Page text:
The sport and Olympic movement remain embroiled in controversy as fallout from the Larry Nassar tragedy has continued. USOC CEO Scott Blackmun resigned Wednesday afternoon amid massive pressure over the USOC's response to sex abuse in gymnastics and other sports, which is now the subject of at least three Congressional investigations. More than 250 women and girls have come forward since September 2016 to report that Larry Nassar, the former USA Gymnastics team doctor and Michigan State University physician, sexually assaulted them under the guise of medical treatment. Civil lawsuits have alleged that Michigan State University was aware of the allegations against Nassar as early as 1997 and that USA Gymnastics was aware as early as 1998; both organizations have denied this in their respective motions to dismiss. Nassar was sentenced to 300 years in prison after pleading guilty in three cases involving sexual assault and child pornography.

On January 25, following the shocking victim impact statements from survivors of Nassar's sex abuse delivered at his first sentencing hearing, Blackmun issued a six-point set of directives in a letter to USA Gymnastics, which it must meet or face decertification as the governing body for the sport of the gymnastics in the United States. The entire USA Gymnastics board of directors was forced to resign within a week and an interim board seated within a month. A permanent replacement board must be seated within 12 months of the letter.

The USA Gymnastics Board of Directors is responsible for all business and affairs of USA Gymnastics through overseeing the management of USAG and its affairs. Pursuant to current bylaws, 21 individuals comprise the board: seven membership directors for the sports disciplines (two each for women's artistic gymnastics, and men's artistic gymnastics, and one each for sports acrobatics, rhythmic gymnastics, and trampoline and tumbling); five athlete representatives (one for each discipline); five independent directors; and a chairperson of the board. The President and CEO of USA Gymnastics is chosen by and reports to the board of directors.

The new chair is expected to take a hardline approach in reviewing the performance of CEO Kerry Perry, Chief Operating Officer Ron Galimore and other key figures at USA Gymnastics, particularly in light of the unfolding controversy over one of the three seats on the interim board designated for representatives by USA Gymnastics' Advisory Council. The Advisory Council is a group of representatives from 20 national organizations that have an interest in gymnastics, including the Amateur Athletic Union, the National High School Gymnastics Association, the National Collegiate Athletic Association, YMCA, and the Special Olympics.

Like the membership directors (elected by professional members) and the athlete representatives (elected by athletes), the Advisory Council elects its own three members itself, according to USAG Bylaws, section 4.2(d):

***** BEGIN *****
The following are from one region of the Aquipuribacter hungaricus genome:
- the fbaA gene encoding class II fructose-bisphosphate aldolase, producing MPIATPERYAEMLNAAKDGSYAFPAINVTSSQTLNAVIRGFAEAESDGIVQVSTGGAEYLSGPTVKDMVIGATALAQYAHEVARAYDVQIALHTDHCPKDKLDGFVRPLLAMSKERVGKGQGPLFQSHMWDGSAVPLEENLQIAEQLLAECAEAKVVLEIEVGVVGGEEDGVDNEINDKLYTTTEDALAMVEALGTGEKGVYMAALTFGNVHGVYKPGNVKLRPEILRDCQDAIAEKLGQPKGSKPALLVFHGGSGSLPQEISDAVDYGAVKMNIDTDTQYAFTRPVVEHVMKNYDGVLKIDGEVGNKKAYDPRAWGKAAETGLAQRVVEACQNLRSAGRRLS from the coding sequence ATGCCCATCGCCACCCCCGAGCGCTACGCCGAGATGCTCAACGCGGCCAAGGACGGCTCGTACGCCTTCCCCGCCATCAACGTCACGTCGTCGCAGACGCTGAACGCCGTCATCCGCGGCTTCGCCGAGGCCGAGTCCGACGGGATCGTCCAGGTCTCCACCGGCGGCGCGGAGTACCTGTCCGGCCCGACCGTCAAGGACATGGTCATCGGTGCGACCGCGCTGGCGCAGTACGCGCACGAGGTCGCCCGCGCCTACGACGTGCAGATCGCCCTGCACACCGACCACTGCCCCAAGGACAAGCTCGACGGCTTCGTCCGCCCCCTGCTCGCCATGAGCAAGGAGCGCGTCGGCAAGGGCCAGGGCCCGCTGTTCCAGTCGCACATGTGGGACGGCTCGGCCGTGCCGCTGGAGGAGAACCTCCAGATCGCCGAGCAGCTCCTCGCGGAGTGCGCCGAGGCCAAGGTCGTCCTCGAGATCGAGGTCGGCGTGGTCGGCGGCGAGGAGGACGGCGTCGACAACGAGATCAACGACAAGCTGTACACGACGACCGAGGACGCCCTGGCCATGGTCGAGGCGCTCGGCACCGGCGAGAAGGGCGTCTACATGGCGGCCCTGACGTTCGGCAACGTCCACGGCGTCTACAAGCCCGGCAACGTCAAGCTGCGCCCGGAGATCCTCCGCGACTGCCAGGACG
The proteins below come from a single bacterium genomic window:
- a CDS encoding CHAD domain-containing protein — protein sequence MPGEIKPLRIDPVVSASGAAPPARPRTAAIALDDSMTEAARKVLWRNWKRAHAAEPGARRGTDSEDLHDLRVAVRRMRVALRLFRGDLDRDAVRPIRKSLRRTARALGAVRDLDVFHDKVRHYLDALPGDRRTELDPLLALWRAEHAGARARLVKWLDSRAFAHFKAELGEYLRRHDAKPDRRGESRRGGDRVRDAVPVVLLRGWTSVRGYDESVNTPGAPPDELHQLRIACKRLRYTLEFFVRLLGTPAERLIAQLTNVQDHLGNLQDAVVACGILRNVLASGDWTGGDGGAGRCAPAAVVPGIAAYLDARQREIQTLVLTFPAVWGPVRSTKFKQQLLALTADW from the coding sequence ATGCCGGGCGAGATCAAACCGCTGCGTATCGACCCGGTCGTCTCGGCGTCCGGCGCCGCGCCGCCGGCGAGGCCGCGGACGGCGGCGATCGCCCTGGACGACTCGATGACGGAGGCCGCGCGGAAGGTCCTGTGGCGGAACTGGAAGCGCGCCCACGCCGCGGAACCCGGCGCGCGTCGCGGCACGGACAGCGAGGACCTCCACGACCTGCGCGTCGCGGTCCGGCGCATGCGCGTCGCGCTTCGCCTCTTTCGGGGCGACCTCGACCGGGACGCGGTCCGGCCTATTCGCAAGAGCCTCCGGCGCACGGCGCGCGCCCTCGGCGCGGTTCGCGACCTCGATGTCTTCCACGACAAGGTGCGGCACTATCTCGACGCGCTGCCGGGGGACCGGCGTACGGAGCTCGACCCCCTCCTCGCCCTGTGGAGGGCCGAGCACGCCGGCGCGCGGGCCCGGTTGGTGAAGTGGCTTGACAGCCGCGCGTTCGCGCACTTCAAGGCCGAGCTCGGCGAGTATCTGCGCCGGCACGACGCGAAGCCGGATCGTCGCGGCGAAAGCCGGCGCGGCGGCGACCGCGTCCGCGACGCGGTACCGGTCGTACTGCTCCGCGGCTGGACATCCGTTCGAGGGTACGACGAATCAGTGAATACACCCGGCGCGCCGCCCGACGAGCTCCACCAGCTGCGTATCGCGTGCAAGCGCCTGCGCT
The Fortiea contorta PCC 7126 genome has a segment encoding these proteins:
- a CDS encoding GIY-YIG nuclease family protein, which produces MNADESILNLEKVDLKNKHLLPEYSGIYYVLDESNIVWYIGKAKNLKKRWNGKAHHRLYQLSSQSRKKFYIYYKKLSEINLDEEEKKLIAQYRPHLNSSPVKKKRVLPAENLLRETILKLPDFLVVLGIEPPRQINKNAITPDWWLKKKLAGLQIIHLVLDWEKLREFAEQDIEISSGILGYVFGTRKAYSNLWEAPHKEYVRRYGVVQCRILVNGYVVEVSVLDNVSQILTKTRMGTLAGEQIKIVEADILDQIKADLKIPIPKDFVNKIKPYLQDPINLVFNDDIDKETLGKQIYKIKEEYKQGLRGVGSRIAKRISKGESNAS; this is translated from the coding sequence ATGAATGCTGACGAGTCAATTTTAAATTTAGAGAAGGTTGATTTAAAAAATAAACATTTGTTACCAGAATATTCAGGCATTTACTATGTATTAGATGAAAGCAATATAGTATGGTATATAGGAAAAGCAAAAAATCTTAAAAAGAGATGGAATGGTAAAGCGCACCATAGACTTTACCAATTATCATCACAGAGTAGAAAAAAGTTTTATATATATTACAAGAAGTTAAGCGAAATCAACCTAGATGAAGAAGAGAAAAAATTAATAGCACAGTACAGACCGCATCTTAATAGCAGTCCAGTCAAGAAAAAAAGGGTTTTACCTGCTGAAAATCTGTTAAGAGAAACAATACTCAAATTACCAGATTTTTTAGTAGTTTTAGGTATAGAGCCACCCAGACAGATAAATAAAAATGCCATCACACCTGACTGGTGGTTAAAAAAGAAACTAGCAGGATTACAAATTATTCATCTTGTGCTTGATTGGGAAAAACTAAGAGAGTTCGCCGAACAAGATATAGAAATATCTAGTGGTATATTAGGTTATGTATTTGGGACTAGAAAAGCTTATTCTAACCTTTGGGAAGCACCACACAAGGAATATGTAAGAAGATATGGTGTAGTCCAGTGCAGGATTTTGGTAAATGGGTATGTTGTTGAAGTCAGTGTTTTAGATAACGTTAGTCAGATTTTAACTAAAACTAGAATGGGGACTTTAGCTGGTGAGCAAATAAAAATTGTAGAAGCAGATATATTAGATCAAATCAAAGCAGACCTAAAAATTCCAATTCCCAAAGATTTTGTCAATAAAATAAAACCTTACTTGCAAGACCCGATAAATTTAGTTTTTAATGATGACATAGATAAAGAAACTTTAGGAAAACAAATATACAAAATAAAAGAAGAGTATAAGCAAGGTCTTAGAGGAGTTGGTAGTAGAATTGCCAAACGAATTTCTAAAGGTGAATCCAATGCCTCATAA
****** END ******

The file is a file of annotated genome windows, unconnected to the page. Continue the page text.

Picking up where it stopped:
Advisory Council Directors (three [3] Directors). The Board shall include three (3) Advisory Council Directors elected by the affirmative vote of a majority of the members of the Advisory Council pursuant to procedures established by the Advisory Council.

On February 11, Bobbie Cesarek (National Association of Collegiate Gymnastics Coaches - Women), Evelyn Chandler (National Association of Women's Gymnastics Judges) and Kevin White (U.S. Elite Coaches Association - Men) were elected by the Advisory Council to serve as its three directors on the interim board. According to numerous interviews, as well as email correspondence reviewed by IG, USA Gymnastics has been accused of ignoring the results of the Advisory Council's vote and replacing White with Cindy Bickman (Special Olympics) when it posted a board update on its website on February 14.

White, a coach and gym club owner from Mississippi, is also the Region 8 Men's Chairman and in the past has served as floor manager at U.S. championships, the most recent in 2012. On February 16, he informed the other Advisory Council members by email that he never resigned.

There is no mechanism for USA Gymnastics to reject a duly elected director. A director can only voluntarily resign from the position by submitting written notice to the chair (Bylaw 4.3). If a director does not meet the requirements for the position, or fails to meet the participation requirements established by the board, the director can be removed by a vote of two-thirds from the board (Bylaw 4.4). Directors may also be removed by court order, according to the laws of Indiana, where USA Gymnastics is a registered non-profit corporation.

Tom James, an attorney retained by USA Gymnastics in relation to the new board, told IG on Sunday that White voluntarily resigned when asked.

"Contrary to reports circulating on social media and elsewhere, USA Gymnastics did not remove Kevin White," James said. "Rather, given Mr. White's recent and visible service as a paid member of USA Gymnastics' events staff, USA Gymnastics requested that the Advisory Council reconsider his appointment, with an indication that the request was in no way a reflection on Mr. White. The Advisory Council did so, advising USA Gymnastics that Mr. White had graciously stepped aside as one of its Board appointees. It was thought that this resolved the matter, with Mr. White's understanding and cooperation. Subsequent characterizations of this matter that have been disseminated are unfortunately inaccurate."